Almost every senior leader I talk to now tells me the same thing, “There’s too much going on.” “We don’t know what’s happening.” “It’s chaos.” These comments are in quotation marks for a reason; they’re actual quotes. My response is always the same; I ask a question, “If you’re anxious in this business environment, what must it be like for your people a few levels down?”
Some take the time to find out; most don’t. And because we don’t, we more times than not impose new rules or announce decisions that makes sense at our level and makes our lives easier (we think) without carefully considering the impact for others. That’s not change leadership. That’s emotional reactivity.
In times like these, keeping our workforce engaged and performing is a more difficult task. Indeed, the recent Gallup study on the state of the US workforce finds engagement at a dismal 30%. The news, the pace, the rumors, and the emotional realities of every individual member of our organizations are working against leaders at almost every turn. What’s a leader to do? Stay curious, that’s what.
When things get complex, I like to find a way to make them simple again. If a person or team is not as engaged as we would like or performing at the level we know they could, there is a barrier in the way. We hired these people because of their aptitude. When we hired them they were engaged and performing at a high level. What’s gotten in the way of that? Three questions help us identify the barriers to high engagement and high performance. Three questions give us the information we need to take steps to remove those barriers, increase engagement and raise performance.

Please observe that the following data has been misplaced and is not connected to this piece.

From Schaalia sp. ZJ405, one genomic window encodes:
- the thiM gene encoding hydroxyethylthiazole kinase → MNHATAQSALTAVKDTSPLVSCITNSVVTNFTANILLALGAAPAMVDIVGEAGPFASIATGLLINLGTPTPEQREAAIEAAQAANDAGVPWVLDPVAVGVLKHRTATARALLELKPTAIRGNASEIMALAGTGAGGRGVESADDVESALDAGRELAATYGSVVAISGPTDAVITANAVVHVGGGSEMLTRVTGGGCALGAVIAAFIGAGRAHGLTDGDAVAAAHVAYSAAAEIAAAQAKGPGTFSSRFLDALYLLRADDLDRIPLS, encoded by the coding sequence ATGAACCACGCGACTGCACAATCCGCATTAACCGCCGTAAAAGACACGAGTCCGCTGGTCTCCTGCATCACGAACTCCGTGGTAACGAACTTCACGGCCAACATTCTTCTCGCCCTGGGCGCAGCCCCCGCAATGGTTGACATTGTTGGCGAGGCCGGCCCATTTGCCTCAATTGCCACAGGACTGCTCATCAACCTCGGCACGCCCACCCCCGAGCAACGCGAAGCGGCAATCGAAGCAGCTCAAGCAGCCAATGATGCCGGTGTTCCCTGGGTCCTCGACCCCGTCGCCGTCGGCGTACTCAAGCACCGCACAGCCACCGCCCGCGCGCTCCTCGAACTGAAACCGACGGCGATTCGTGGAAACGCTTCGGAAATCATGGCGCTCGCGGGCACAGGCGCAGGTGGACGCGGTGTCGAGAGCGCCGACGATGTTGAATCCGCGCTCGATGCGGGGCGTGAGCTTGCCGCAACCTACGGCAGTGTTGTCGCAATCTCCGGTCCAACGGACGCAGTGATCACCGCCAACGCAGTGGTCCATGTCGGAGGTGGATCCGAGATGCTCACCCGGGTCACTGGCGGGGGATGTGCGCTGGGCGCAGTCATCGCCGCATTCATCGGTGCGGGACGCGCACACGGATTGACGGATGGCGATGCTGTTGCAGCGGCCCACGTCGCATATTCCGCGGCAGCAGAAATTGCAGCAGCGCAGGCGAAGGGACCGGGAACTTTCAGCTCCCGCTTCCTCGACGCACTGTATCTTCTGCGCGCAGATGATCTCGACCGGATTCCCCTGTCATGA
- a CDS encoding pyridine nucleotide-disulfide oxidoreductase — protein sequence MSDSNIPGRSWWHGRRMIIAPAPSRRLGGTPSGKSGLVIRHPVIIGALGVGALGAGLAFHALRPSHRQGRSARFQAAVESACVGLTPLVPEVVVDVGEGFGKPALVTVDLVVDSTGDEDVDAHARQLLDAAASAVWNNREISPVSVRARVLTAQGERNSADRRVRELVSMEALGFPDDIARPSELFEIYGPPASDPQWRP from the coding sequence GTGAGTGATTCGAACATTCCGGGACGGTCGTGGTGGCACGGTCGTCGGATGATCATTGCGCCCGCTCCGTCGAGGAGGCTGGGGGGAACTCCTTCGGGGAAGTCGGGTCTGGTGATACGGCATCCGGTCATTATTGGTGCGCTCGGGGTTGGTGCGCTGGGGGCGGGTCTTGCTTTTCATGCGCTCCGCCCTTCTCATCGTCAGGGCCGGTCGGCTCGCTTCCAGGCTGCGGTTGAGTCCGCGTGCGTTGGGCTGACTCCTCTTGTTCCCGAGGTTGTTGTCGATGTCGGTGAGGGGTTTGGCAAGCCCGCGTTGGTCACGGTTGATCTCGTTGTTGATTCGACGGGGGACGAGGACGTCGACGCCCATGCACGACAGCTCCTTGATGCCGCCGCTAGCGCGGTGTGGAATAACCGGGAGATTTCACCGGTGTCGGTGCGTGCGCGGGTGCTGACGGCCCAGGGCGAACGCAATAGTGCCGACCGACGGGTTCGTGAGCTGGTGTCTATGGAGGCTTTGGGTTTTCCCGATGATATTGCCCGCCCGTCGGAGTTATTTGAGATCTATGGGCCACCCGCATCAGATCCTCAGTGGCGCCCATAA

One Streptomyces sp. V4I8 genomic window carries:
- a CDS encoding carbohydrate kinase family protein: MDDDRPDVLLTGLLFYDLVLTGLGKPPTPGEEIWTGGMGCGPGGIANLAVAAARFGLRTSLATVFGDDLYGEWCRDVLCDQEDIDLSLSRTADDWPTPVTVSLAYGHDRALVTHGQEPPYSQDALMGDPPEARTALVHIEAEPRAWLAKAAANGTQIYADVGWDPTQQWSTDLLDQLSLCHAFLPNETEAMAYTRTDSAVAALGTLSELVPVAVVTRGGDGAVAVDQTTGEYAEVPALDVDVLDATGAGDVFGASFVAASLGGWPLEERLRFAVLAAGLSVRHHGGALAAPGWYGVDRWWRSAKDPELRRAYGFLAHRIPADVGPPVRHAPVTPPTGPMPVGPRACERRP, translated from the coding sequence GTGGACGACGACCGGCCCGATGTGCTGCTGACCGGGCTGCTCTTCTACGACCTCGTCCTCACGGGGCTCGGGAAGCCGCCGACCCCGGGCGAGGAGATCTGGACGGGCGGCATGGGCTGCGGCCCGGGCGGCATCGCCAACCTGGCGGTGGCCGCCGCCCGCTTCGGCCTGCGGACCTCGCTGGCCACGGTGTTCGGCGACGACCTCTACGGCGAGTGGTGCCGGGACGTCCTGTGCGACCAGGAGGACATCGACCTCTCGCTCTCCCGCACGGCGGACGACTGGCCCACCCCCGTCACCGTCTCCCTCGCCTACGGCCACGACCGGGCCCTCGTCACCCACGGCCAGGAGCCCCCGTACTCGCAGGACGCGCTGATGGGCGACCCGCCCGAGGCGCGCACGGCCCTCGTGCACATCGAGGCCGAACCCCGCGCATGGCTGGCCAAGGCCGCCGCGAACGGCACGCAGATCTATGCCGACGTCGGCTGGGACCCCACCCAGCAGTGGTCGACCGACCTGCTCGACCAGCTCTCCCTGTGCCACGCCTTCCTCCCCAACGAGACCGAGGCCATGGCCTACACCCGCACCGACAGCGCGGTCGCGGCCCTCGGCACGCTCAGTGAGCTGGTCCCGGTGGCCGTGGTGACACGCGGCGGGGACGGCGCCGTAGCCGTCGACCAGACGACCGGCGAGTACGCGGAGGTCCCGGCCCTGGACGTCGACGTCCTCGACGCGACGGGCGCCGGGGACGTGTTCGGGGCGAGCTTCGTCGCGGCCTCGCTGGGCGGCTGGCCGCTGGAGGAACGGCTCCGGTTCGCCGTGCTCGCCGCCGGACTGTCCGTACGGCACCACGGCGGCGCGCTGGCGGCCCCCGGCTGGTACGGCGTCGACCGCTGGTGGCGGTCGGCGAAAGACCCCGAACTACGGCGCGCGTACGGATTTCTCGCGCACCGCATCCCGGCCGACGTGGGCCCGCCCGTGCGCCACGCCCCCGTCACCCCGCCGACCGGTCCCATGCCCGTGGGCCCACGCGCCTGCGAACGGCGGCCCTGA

1. What does this person or team need clarity about in order to engage and perform at a high level (vision, strategy, game plan, role, responsibility, success measures, accountabilities)?
2. What about the atmosphere (culture) needs to start, stop, or change (structure, systems, resources, communications, trust)?
3. What can we start, stop, change to better develop the talent (aptitude & attitude) of this person or team?
We can’t just ask ourselves these questions. That’s guess work. We need to ask our people and teams. I’m not talking about some formal survey. I’m talking about a conversation. Talk to folks.
As we begin our push for the end of the calendar year, be curious; that’s the starting point for real wisdom and success.
(Photo from “The Artist”, borrowed with gratitude.)